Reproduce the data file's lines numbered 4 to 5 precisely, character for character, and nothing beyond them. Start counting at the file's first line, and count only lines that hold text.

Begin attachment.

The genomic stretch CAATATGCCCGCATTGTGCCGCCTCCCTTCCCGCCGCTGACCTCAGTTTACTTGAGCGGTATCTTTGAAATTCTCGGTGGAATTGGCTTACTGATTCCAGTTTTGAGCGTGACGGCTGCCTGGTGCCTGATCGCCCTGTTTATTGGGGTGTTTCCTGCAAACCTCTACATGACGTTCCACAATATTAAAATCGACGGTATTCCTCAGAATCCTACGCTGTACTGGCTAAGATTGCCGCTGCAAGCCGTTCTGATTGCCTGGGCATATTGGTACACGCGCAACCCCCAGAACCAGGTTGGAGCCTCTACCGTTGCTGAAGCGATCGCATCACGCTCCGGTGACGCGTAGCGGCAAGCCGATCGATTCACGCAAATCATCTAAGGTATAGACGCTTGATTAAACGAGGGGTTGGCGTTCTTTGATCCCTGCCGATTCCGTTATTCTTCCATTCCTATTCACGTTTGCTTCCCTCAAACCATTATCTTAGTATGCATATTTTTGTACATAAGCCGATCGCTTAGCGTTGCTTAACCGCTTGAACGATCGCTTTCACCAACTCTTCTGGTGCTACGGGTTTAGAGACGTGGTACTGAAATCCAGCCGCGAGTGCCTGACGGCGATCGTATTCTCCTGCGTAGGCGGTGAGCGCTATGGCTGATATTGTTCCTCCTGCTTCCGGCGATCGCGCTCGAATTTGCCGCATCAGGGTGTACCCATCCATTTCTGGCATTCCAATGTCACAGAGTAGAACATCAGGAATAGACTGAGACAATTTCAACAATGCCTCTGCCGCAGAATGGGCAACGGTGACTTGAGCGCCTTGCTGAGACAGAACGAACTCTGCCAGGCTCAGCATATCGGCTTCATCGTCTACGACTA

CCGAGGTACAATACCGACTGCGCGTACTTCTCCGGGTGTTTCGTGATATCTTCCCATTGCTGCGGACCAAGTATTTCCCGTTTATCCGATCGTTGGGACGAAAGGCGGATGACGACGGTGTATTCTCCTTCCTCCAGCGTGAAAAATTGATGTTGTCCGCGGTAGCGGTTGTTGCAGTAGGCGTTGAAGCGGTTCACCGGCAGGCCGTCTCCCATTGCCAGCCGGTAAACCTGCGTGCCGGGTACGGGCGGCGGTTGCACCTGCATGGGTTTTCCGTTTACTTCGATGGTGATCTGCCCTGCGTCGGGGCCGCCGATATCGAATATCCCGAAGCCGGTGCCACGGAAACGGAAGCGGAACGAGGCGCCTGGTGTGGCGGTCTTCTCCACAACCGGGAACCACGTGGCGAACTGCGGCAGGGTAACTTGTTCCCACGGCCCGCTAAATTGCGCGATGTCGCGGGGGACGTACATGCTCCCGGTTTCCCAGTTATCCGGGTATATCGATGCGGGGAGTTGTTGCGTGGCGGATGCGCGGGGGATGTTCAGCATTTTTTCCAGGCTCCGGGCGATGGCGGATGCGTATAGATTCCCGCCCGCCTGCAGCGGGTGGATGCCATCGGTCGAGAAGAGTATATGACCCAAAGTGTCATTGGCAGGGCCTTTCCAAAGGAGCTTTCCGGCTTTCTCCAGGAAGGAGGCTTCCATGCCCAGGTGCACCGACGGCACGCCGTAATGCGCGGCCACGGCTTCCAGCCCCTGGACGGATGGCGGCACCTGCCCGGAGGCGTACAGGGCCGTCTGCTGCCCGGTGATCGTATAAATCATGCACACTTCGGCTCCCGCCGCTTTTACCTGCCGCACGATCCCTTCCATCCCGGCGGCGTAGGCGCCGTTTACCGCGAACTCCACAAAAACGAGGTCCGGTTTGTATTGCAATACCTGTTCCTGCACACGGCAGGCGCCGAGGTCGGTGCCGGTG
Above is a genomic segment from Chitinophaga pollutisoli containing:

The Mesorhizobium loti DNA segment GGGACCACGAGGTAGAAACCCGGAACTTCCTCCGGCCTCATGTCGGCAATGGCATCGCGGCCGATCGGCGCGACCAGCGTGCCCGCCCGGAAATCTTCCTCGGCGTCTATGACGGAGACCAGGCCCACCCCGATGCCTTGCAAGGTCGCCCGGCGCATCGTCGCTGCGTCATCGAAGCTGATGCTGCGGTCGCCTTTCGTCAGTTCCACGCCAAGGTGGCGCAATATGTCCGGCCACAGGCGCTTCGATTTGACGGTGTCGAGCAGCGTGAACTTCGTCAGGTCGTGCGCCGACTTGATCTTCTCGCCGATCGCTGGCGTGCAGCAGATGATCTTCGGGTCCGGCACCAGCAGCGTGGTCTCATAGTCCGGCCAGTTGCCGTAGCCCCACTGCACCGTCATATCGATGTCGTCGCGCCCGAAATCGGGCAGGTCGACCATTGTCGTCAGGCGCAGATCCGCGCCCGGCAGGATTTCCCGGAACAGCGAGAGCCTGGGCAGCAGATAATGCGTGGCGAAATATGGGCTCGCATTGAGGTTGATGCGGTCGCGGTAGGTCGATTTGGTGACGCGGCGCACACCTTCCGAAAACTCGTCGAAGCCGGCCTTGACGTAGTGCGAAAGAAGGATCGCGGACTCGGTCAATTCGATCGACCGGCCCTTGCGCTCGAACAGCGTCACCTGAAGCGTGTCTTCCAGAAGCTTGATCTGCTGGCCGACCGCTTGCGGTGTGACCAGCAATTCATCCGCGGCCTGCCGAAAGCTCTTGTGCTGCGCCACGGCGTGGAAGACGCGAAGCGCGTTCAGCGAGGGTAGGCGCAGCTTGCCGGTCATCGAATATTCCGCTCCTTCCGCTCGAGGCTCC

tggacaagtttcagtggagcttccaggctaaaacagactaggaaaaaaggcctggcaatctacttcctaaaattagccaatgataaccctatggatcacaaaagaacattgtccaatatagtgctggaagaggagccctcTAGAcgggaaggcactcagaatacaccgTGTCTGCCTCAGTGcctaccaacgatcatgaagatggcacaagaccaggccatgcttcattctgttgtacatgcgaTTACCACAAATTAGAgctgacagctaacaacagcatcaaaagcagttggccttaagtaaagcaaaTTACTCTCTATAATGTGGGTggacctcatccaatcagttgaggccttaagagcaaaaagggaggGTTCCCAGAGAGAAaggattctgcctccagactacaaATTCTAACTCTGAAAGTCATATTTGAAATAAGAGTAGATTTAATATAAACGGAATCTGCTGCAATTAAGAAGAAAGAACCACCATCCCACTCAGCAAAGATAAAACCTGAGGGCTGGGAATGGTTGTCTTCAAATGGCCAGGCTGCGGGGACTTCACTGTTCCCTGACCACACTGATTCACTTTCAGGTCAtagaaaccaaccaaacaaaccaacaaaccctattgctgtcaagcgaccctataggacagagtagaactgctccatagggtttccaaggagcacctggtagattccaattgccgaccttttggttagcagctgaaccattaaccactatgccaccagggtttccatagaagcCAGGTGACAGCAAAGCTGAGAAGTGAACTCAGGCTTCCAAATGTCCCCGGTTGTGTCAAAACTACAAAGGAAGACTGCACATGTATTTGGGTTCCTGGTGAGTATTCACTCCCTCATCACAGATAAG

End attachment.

The Mesorhizobium loti DNA segment GGGACCACGAGGTAGAAACCCGGAACTTCCTCCGGCCTCATGTCGGCAATGGCATCGCGGCCGATCGGCGCGACCAGCGTGCCCGCCCGGAAATCTTCCTCGGCGTCTATGACGGAGACCAGGCCCACCCCGATGCCTTGCAAGGTCGCCCGGCGCATCGTCGCTGCGTCATCGAAGCTGATGCTGCGGTCGCCTTTCGTCAGTTCCACGCCAAGGTGGCGCAATATGTCCGGCCACAGGCGCTTCGATTTGACGGTGTCGAGCAGCGTGAACTTCGTCAGGTCGTGCGCCGACTTGATCTTCTCGCCGATCGCTGGCGTGCAGCAGATGATCTTCGGGTCCGGCACCAGCAGCGTGGTCTCATAGTCCGGCCAGTTGCCGTAGCCCCACTGCACCGTCATATCGATGTCGTCGCGCCCGAAATCGGGCAGGTCGACCATTGTCGTCAGGCGCAGATCCGCGCCCGGCAGGATTTCCCGGAACAGCGAGAGCCTGGGCAGCAGATAATGCGTGGCGAAATATGGGCTCGCATTGAGGTTGATGCGGTCGCGGTAGGTCGATTTGGTGACGCGGCGCACACCTTCCGAAAACTCGTCGAAGCCGGCCTTGACGTAGTGCGAAAGAAGGATCGCGGACTCGGTCAATTCGATCGACCGGCCCTTGCGCTCGAACAGCGTCACCTGAAGCGTGTCTTCCAGAAGCTTGATCTGCTGGCCGACCGCTTGCGGTGTGACCAGCAATTCATCCGCGGCCTGCCGAAAGCTCTTGTGCTGCGCCACGGCGTGGAAGACGCGAAGCGCGTTCAGCGAGGGTAGGCGCAGCTTGCCGGTCATCGAATATTCCGCTCCTTCCGCTCGAGGCTCC

tggacaagtttcagtggagcttccaggctaaaacagactaggaaaaaaggcctggcaatctacttcctaaaattagccaatgataaccctatggatcacaaaagaacattgtccaatatagtgctggaagaggagccctcTAGAcgggaaggcactcagaatacaccgTGTCTGCCTCAGTGcctaccaacgatcatgaagatggcacaagaccaggccatgcttcattctgttgtacatgcgaTTACCACAAATTAGAgctgacagctaacaacagcatcaaaagcagttggccttaagtaaagcaaaTTACTCTCTATAATGTGGGTggacctcatccaatcagttgaggccttaagagcaaaaagggaggGTTCCCAGAGAGAAaggattctgcctccagactacaaATTCTAACTCTGAAAGTCATATTTGAAATAAGAGTAGATTTAATATAAACGGAATCTGCTGCAATTAAGAAGAAAGAACCACCATCCCACTCAGCAAAGATAAAACCTGAGGGCTGGGAATGGTTGTCTTCAAATGGCCAGGCTGCGGGGACTTCACTGTTCCCTGACCACACTGATTCACTTTCAGGTCAtagaaaccaaccaaacaaaccaacaaaccctattgctgtcaagcgaccctataggacagagtagaactgctccatagggtttccaaggagcacctggtagattccaattgccgaccttttggttagcagctgaaccattaaccactatgccaccagggtttccatagaagcCAGGTGACAGCAAAGCTGAGAAGTGAACTCAGGCTTCCAAATGTCCCCGGTTGTGTCAAAACTACAAAGGAAGACTGCACATGTATTTGGGTTCCTGGTGAGTATTCACTCCCTCATCACAGATAAG